• Manitoba FU liaised with Conseil de développement économique des municipalités bilingues (CDEM) regarding tourism promotion initiatives focusing ie. Joie de vivre promotion for Manitoba and Le corridor touristique francophone de l’Ouest for promotion to francophones of attractions in the 4 western provinces.
  • New Brunswick South FU participates in a francophone regional association in Saint John (l’association regionale de la communauté francophone de Saint John) dedicated to the well being of the francophone community in Saint John.
E. FUNDING AND PROGRAM DELIVERY
Main expected results for the period covered by the action plan Main activities carried out for the year covered by the status report Progress (results) achieved for the year covered by the status report

The OLMC’s have access to the Agency’s programs.

Participation in the Interdepartmental Partnership with the Official-Language Communities (IPOLC).

  • Atlantic Service Centre collaborates in Acadian-related heritage presentation projects that involve the Acadian community.
  • Banff NP minority communities are participating in all activities related to the 120 th anniversary of the park and Alberta’s centennial.
  • Jasper FU OL Coordinator is an organizing member of the Rendez-vous de la francophonie in Jasper and also sits on the local French school board, the local Association canadienne-française de l’Alberta, the local Parents for French association.
  • Manitoba FU ensures all programming activities in which MFU collaborates with the Forks Renewal Corporation are done in both official languages. The Forks encourages and financially supports print pieces being produced bilingually.
  • Mount Revelstoke and Glacier were successful in their application for Innovation Funding for training, lexicon, and informatics changes.
  • Northern Ontario FU continues to work jointly with partners, other levels of government, institutions and the private sector to promote the use of English and French.
  • The Nunavut FU Superintendent is on the Federal Council.
  • PEI FU ensures all school programming (out reach) is available in French and English. Some of the promotion activities are directed to French school boards and immersion classes.
  • Atlantic Service Centre Conducts focus testing in both English and French schools for national initiatives, such as the creation of educational posters for classrooms.
  • Yoho NP meets or exceeds in staffing the number of designated bilingual positions in Communications and Visitor Services.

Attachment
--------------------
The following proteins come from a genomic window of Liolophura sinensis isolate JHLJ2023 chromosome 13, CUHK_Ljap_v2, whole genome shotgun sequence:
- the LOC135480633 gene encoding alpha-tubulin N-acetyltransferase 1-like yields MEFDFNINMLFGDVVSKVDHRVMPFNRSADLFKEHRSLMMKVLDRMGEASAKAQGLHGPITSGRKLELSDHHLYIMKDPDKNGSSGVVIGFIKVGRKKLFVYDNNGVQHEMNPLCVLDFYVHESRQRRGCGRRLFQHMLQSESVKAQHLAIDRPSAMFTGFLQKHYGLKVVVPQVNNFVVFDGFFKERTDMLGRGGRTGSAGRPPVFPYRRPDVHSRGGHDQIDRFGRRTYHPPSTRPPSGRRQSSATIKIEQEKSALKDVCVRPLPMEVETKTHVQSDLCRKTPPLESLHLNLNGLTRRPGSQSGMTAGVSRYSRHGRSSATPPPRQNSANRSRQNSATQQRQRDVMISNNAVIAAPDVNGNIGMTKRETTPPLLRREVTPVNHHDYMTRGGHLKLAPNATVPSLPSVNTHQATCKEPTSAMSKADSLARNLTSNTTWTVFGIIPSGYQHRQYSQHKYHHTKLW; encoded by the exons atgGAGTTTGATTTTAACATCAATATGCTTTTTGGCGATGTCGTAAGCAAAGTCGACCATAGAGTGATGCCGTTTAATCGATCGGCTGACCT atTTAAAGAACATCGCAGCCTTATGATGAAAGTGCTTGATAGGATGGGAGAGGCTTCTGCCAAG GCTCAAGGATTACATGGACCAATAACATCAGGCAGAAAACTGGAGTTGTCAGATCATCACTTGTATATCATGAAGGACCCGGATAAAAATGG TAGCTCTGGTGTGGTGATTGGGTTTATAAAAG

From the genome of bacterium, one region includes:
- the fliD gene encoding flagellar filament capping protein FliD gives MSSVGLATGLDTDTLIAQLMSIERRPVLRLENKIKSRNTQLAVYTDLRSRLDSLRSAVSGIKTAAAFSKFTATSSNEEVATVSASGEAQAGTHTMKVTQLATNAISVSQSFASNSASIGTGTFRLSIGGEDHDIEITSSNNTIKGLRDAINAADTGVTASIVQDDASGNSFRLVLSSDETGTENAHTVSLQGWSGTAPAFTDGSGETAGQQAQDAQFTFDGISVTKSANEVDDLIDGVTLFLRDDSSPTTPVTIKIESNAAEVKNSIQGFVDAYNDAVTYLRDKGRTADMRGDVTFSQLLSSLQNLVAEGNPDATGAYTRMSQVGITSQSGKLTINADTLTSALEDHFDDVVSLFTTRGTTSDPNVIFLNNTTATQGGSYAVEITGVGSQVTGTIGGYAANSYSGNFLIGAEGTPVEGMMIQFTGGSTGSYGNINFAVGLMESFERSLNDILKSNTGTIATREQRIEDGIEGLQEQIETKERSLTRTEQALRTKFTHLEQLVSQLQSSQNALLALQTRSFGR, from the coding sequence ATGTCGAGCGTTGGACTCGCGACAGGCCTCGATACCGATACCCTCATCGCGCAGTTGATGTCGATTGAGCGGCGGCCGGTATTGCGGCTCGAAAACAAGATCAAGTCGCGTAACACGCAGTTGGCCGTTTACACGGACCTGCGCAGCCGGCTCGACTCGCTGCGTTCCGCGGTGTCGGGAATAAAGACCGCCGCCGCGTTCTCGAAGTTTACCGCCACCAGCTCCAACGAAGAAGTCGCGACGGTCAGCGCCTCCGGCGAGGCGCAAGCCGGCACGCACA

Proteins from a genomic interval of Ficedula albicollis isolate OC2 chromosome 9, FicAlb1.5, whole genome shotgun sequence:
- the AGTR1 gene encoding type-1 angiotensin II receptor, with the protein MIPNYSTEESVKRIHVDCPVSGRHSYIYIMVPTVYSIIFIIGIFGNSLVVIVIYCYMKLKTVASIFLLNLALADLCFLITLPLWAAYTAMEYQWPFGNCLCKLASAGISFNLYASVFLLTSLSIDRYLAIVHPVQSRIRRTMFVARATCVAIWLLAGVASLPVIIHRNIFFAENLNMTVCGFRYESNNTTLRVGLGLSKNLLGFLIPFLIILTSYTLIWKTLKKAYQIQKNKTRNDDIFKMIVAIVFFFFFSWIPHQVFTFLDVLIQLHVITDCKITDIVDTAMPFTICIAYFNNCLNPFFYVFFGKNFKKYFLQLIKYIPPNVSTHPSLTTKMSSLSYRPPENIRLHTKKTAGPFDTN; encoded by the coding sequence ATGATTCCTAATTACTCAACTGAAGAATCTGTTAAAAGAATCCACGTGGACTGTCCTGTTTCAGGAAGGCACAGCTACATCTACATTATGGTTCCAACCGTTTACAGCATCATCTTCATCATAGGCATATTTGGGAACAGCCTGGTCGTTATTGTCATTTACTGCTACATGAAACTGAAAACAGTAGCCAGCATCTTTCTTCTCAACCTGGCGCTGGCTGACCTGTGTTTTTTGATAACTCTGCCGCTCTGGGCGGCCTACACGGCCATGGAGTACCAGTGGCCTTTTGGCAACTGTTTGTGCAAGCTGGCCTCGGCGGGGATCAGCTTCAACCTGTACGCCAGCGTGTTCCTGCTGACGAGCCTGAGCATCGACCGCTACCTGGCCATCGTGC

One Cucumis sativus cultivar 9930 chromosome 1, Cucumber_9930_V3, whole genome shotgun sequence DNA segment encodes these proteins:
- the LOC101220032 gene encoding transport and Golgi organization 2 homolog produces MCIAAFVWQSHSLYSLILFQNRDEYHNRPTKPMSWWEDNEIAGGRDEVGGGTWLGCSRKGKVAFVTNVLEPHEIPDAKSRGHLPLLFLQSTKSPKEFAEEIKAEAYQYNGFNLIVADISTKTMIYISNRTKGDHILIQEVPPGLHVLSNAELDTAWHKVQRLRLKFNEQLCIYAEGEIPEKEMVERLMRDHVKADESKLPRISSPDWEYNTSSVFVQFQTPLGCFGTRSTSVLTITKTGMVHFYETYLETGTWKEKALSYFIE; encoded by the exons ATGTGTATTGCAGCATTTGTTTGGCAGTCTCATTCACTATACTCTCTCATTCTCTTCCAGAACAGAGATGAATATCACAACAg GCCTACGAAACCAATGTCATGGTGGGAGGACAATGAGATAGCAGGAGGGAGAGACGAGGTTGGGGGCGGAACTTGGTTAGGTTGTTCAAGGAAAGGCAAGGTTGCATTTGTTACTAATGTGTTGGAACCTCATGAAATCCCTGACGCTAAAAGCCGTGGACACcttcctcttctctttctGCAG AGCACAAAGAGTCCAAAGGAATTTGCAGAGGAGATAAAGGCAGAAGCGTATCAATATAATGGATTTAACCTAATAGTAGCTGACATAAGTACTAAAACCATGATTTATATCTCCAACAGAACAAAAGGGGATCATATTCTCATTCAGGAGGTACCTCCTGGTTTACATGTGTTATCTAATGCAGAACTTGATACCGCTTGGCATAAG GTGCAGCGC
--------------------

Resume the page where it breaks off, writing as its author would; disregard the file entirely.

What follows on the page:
F. ACCOUNTABILITY
Main expected results for the period covered by the action plan Main activities carried out for the year covered by the status report Progress (results) achieved for the year covered by the status report

Systematic evaluations and regular internal audits may be considered, as appropriate and may include criteria pertaining to the way policies, programs and services have affected OLMC’s.

Incorporation of the implementation of section 41 of the OLA in the Agency’s accountability mechanisms (Management Plans and sustainable business plans).

Use performance measurement tool to prepare status report on the years achievements in order to track progress and identify possible future actions.

  • Manitoba FU is ensuring that the implementation of the Riel House Management Plan is being done in consultation with the francophone community and consideration of section 41 of the OLA. In addition, ensured public consultation for the Wapusk National Park Management Plan and the Riel House Management Plan met OL requirements.
  • Atlantic Service Centre consulted with Acadian communities on national park and national historic site management plans.
  • Central Ontario FU has plans in place at Georgian Bay Islands N.P. to consult with minority official language communities in the development of the Park Management Plan.
  • PEI FU ensured representation of the Acadian community through an invitation to participate in public consultations for the Park Management Plan of PEI National Park.

Communication Plan:

External Distribution list:

Members of the Committee of Deputy Ministers on Official Languages
Members of the House of Commons Standing Committee on Official Languages
Members of the Senate Standing Committee on Official Languages
The Commissioner of Official Languages

Internal Distribution list:

Champion - Official Languages – Michel Latreille
Directors General
Parks Canada Executive Board
Official Languages Specialists

Parks Canada representatives participate on the following Committees (examples):

  • Crown Corporations Advisory Committee on Official Languages
  • Manitoba Interdepartmental Network of Official Language Coordinators
  • B.C. Pacific Council of Senior Federal Officials Sub-Committee
  • Saskatchewan Council of Senior Federal Officials
  • PEI Official Languages Committee of the Federal Council

Parks Canada will post relevant documents to its Internet and Intranet sites as appropriate.